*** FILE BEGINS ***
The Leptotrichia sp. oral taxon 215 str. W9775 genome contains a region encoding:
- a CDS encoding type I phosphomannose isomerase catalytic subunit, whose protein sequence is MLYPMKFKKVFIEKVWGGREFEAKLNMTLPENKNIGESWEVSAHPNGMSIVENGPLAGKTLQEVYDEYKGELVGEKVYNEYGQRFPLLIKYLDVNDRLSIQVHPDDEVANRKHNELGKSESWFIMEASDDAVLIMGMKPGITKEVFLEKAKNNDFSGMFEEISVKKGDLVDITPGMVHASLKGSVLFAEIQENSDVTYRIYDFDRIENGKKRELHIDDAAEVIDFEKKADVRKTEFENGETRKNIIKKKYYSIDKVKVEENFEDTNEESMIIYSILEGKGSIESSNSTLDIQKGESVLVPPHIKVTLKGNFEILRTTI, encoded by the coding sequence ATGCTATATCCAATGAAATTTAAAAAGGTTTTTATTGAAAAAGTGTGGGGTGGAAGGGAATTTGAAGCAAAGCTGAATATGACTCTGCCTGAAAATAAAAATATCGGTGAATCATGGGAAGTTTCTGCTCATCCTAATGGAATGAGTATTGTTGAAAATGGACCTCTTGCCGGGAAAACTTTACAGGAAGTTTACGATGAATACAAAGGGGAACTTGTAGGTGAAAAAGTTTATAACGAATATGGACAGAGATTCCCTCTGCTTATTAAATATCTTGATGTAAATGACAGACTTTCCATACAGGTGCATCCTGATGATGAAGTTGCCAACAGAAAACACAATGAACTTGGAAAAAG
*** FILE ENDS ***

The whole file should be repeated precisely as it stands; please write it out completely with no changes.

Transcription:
The Leptotrichia sp. oral taxon 215 str. W9775 genome contains a region encoding:
- a CDS encoding type I phosphomannose isomerase catalytic subunit, whose protein sequence is MLYPMKFKKVFIEKVWGGREFEAKLNMTLPENKNIGESWEVSAHPNGMSIVENGPLAGKTLQEVYDEYKGELVGEKVYNEYGQRFPLLIKYLDVNDRLSIQVHPDDEVANRKHNELGKSESWFIMEASDDAVLIMGMKPGITKEVFLEKAKNNDFSGMFEEISVKKGDLVDITPGMVHASLKGSVLFAEIQENSDVTYRIYDFDRIENGKKRELHIDDAAEVIDFEKKADVRKTEFENGETRKNIIKKKYYSIDKVKVEENFEDTNEESMIIYSILEGKGSIESSNSTLDIQKGESVLVPPHIKVTLKGNFEILRTTI, encoded by the coding sequence ATGCTATATCCAATGAAATTTAAAAAGGTTTTTATTGAAAAAGTGTGGGGTGGAAGGGAATTTGAAGCAAAGCTGAATATGACTCTGCCTGAAAATAAAAATATCGGTGAATCATGGGAAGTTTCTGCTCATCCTAATGGAATGAGTATTGTTGAAAATGGACCTCTTGCCGGGAAAACTTTACAGGAAGTTTACGATGAATACAAAGGGGAACTTGTAGGTGAAAAAGTTTATAACGAATATGGACAGAGATTCCCTCTGCTTATTAAATATCTTGATGTAAATGACAGACTTTCCATACAGGTGCATCCTGATGATGAAGTTGCCAACAGAAAACACAATGAACTTGGAAAAAG